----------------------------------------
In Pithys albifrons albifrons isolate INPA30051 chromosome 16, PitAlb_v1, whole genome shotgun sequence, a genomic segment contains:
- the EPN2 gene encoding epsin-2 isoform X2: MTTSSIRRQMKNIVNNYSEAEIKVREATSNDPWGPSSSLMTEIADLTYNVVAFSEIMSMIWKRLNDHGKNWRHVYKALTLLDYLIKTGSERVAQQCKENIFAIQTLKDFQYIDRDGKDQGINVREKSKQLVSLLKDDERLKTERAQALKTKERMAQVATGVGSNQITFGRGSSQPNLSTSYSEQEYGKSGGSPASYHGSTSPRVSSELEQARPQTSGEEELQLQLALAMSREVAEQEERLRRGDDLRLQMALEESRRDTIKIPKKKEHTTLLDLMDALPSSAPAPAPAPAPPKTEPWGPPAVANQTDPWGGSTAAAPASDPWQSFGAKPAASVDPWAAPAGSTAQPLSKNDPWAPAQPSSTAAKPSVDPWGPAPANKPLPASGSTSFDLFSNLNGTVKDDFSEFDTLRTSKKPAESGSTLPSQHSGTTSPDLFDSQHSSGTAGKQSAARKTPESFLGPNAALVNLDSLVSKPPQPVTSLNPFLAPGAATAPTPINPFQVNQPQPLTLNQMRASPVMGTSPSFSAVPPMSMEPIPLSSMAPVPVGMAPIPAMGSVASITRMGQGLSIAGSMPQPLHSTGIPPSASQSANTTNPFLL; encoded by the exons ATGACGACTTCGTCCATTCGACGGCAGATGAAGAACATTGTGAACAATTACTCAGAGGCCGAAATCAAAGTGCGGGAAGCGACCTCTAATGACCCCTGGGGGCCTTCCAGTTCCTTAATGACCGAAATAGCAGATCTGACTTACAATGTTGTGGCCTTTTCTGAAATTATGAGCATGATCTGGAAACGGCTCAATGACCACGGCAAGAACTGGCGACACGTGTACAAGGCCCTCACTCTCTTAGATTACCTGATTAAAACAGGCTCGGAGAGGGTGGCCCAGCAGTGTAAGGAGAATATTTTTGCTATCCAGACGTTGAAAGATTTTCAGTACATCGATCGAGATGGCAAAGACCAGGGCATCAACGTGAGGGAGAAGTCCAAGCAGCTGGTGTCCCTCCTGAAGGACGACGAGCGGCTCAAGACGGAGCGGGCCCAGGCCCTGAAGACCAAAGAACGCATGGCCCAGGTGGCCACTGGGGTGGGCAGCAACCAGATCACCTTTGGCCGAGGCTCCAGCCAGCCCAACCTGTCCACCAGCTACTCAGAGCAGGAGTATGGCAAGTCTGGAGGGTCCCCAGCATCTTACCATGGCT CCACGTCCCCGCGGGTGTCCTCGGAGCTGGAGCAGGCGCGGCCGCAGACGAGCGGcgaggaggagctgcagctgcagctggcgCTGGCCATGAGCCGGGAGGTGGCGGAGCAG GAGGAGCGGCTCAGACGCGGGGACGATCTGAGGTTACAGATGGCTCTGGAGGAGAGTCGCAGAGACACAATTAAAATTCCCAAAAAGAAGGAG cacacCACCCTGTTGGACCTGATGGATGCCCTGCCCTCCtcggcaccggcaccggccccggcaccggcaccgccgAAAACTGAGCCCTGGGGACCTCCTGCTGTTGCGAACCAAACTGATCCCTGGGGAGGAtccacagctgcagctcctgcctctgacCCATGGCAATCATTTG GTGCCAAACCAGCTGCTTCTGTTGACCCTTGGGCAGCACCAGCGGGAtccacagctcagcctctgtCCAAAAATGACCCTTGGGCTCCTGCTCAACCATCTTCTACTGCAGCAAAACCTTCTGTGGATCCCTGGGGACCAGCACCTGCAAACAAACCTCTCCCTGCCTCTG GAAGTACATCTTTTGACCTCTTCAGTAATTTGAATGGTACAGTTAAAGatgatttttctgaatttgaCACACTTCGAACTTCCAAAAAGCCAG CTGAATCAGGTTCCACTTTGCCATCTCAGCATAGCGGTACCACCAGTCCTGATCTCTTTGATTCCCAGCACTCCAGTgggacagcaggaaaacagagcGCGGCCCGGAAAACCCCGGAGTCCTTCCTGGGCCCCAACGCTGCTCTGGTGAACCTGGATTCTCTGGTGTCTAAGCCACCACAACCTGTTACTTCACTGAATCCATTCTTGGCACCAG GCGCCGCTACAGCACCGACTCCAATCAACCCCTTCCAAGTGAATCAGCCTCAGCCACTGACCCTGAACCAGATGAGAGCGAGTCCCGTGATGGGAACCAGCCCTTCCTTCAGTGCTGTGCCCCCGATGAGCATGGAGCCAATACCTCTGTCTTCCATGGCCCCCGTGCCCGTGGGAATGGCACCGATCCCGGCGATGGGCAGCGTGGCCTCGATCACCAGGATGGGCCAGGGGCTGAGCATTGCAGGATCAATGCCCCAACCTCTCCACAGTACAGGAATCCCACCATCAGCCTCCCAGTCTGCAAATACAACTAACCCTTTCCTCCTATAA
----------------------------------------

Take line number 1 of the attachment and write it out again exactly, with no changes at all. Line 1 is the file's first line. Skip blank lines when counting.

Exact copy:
In Pithys albifrons albifrons isolate INPA30051 chromosome 16, PitAlb_v1, whole genome shotgun sequence, a genomic segment contains: